helvete

Definition from Wiktionary, the free dictionary
Jump to: navigation, search
See also: Helvete

Norwegian Bokmål

Etymology 1

From Old Norse helvíti ("Hell"), compound word of hel, Hel ("the goddess of the realm of the dead") (itself from Proto-Germanic *haljō, ultimately from Proto-Indo-European *ḱel- (to cover, hide, conceal)) and víti ("punishment"). Compare Swedish helvete, Danish helvede, Icelandic helvíti, Old High German hellawîzi, Old Saxon helliwiti and Old English hellewite.

Noun

helvete n (virtually never inflected); genitive helvetes

  1. Hell; a place of suffering for the damned.
    Noen tror de fordømte kommer til helvete.
    Some people believe that the damned are sent to hell. (literally "that the damned come to hell")
    I kveld står jeg her i Kristi sted, jeg taler sikkert til mange i kveld som vet de er uomvendte. Du vet at om du stupte død om på gulvet i dette øyeblikk, så stupte du like i helvete. from Norwegian Wikiquote, said by Ole Hallesby (1879 - 1961)
    Tonight I stand here in Christ's stead, it's for sure that I am speaking to many who know they are not converted tonight. You know that if you fell dead to the floor in this very moment, you would fall straight to hell.
  2. A place, or a circumstance, connected with great suffering in life.
    Jeg drar aldri til det stedet igjen, det var et helvete.
    I'm never going to that place again, it was like hell.
Derived terms
  • gjøre helvete hett for
  • gå til helvete
  • veien til helvete er brolagt med gode forsetter
Synonyms
place of suffering

Etymology 2

From the noun

Interjection

helvete

  1. hell!, fuck!, damn!
    Helvete, hva gikk galt?
    Damn it, what went wrong?
    Faen i helvete!
    Damn (it)!
    Dra til helvete!
    Go to hell!
    Hva i helvetet er det du vil?
    What the hell do you want?
Synonyms
Derived terms
See also

References


Norwegian Nynorsk

Etymology 1

From Old Norse helvíti ("Hell"), compound word of hel, Hel ("the goddess of the realm of the dead") (itself from Proto-Germanic *haljō, ultimately from Proto-Indo-European *ḱel- (to cover, hide, conceal)) and víti ("punishment"). Compare Swedish helvete, Danish helvede, Icelandic helvíti, Old High German hellawîzi, Old Saxon helliwiti and Old English hellewite.

Noun

helvete n (virtually never inflected); genitive helvetes

  1. Hell; a place of suffering for the damned.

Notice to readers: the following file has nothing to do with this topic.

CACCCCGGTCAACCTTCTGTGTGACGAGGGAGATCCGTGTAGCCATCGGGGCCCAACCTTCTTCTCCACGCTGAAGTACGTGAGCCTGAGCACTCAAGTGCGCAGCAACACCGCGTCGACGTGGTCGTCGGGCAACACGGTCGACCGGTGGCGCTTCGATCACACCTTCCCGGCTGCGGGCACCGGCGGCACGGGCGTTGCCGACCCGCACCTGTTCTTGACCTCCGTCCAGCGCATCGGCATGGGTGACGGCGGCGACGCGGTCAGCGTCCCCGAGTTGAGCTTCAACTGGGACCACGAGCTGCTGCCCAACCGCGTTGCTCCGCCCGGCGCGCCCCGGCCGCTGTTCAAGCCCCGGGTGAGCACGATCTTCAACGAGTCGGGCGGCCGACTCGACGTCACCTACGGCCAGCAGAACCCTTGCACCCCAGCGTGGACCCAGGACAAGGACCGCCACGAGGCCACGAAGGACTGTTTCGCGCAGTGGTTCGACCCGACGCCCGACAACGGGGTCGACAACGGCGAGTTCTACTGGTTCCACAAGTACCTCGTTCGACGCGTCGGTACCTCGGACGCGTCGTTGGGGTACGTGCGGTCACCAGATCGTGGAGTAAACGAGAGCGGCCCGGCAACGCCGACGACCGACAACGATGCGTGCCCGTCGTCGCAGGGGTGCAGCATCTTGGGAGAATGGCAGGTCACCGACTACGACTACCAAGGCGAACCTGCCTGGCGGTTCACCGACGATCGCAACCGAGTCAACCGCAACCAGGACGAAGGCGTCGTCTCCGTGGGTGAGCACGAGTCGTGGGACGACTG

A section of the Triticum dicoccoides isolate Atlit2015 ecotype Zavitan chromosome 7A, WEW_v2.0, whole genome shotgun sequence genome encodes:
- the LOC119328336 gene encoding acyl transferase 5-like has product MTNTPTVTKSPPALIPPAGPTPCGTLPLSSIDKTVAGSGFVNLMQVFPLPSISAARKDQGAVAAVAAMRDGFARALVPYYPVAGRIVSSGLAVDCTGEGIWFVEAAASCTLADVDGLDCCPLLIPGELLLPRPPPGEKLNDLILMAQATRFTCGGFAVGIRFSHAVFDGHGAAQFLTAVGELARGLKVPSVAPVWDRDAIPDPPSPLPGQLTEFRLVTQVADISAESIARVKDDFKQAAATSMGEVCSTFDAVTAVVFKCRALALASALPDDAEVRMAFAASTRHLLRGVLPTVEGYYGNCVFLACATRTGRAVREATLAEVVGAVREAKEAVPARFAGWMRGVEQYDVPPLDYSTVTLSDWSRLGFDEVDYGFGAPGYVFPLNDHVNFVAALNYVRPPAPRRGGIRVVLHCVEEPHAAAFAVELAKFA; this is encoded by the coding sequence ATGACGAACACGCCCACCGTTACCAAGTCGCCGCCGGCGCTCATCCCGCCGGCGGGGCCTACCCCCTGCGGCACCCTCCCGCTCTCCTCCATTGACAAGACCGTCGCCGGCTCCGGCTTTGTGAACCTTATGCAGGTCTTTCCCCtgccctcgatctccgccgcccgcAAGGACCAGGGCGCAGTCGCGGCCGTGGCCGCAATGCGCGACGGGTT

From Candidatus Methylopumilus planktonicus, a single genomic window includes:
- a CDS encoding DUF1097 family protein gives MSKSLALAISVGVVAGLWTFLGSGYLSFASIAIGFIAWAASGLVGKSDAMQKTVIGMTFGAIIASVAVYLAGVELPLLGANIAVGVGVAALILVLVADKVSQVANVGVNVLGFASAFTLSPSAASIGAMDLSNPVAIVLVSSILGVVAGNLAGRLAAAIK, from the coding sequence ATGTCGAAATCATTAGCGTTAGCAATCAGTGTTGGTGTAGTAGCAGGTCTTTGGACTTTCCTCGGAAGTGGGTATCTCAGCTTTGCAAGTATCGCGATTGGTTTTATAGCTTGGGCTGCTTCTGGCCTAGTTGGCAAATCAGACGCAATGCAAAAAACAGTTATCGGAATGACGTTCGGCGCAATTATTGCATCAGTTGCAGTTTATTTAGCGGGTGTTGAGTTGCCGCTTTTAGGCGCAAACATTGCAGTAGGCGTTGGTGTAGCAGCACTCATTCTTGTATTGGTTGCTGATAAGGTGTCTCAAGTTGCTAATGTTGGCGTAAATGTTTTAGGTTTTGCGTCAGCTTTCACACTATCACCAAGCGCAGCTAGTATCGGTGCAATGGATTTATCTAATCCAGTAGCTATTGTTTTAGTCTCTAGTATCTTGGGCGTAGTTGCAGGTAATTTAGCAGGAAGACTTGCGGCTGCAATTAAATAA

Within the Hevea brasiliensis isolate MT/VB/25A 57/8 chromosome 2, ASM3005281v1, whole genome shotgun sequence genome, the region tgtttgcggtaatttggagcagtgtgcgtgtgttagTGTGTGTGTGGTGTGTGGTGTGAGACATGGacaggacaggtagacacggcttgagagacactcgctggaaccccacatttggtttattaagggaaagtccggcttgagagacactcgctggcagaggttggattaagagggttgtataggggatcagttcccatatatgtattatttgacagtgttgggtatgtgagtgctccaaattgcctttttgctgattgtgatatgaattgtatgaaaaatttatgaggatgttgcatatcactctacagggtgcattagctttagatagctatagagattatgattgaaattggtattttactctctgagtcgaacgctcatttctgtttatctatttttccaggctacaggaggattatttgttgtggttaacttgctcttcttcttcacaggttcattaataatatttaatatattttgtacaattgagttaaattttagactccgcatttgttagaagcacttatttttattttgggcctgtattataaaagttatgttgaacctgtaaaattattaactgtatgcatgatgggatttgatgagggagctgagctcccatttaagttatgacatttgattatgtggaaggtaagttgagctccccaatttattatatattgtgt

Somme trur dei fordømde kjem til helvete.
    Some people believe that the damned are sent to hell. (literally "that the damned comes to hell")
    No er eg visst den einaste presten i Noregs land som kan seie han har vore i Helvete, og som har sloppe heil-skinna ut att. article in the Norwegian Nynorsk edition of Wikipedia
    Now I am probably the only priest in the lands of Norway who can say that he has been in Hell, and has escaped it safe and sound.
  2. A place, or a circumstance, connected with great suffering in life.
    Eg dreg aldri til den staden igjen, han var eit helvete.
    I'm never going to that place again, it was like hell.
Derived terms
  • gjere helvete heitt for
  • gå til helvete
  • vegen til helvete er brulagt med gode føremål
Synonyms
place of suffering

Etymology 2

From the noun

Interjection

helvete

  1. hell!, fuck!, damn!
    Helvete, kva gjekk galt?
    Damn it, what went wrong?
    Faen i helvete!
    Damn (it)!
    Dra til helvete!
    Go to hell!
    Kva i helvetet er det du vil?
    What the hell do you want?
Synonyms
Derived terms
See also

References


Swedish

Etymology

From Old Norse helvíti, from hel (itself from Proto-Germanic *haljō, ultimately from Proto-Indo-European *ḱel- (to cover, hide, conceal)) + víti. In old Norse mythology, the god Loke had a daughter called Hel, who ruled the death realm, Niefelheim. Helvete is a combination of her name and the Old Norse word víti, meaning "punishment". Helvete thus means, the punishment of Hel. Compare Norwegian helvete, Danish helvede, Icelandic helvíti.

Pronunciation

  • (file)

Noun

helvete n

  1. Hell; the place where sinners are said to go after death, according to some religions.
  2. A place, or a circumstance, connected with great suffering in life.

Declension

Interjection

helvete

  1. a curse